Cheers!

                          -POF

                           

                          Comment


                          • #14




                            With $2M, single and a frugal lifestyle, you are in good shape to do whatever it is you find fulfilling, whether it pays or not.

                            I have a whole website with > 100 posts related to early retirement issues for high income professionals like you. Early Retirement Chose Me, 50 Ways I’d Like to Spend My Time in Early Retirement, and Early Retirement and the Likelihood of Regret might be right up your alley.

                            As an aside, locums pay can vary greatly, but as an anesthesiologist, I was getting $1,300 to $1,600 per 8 hour day plus expenses paid. More lucrative jobs exist, but that’s what the agencies paid. $1,200 for a really low paying specialty sounds like good work if you can get it, but it doesn’t sound like you don’t need money.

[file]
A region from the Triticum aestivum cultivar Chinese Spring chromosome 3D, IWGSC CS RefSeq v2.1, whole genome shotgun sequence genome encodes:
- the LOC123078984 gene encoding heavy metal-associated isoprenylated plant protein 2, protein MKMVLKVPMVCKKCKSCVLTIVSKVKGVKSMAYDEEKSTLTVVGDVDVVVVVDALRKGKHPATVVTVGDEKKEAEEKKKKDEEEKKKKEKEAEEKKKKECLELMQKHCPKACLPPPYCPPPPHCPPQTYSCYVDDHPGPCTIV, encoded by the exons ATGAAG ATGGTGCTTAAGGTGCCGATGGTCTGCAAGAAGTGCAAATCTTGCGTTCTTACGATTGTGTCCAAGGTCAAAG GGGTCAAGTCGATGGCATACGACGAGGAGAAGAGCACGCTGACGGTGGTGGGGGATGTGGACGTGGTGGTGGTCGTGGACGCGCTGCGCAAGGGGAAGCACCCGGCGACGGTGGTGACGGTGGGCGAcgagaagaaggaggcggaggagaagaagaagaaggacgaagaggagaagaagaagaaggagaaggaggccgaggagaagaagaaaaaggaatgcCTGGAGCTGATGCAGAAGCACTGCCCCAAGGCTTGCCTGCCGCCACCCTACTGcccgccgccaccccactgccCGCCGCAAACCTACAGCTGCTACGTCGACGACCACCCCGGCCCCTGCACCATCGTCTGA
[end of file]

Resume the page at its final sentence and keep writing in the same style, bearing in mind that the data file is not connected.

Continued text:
Cheers!

                            -POF

                             
                            Click to expand...


                            I agree.  You have plenty of savings to retire/semi-retire and not look back. You can literally do anything you want.  The reason people aren't throwing out specific suggestions is because it's such a personal choice.  We don't know you or your likes/interests.  You mentioned you like traveling...you could take up travel photography and start a blog exploring the world?  The options are infinite.  If I were you I would just find some part time locums work or a part time contract job somewhere and start exploring your interests on your days off.  Start up some hobbies, meet new people, travel a little, etc.  Follow what excites you the most.  It might take you years to find what you're looking for though.  Good luck and keep us posted on your progress

                            Comment


                            • #15
                              Hey I got married at 52.  I went to part time at 56.  You have time to do what you want.

                              Comment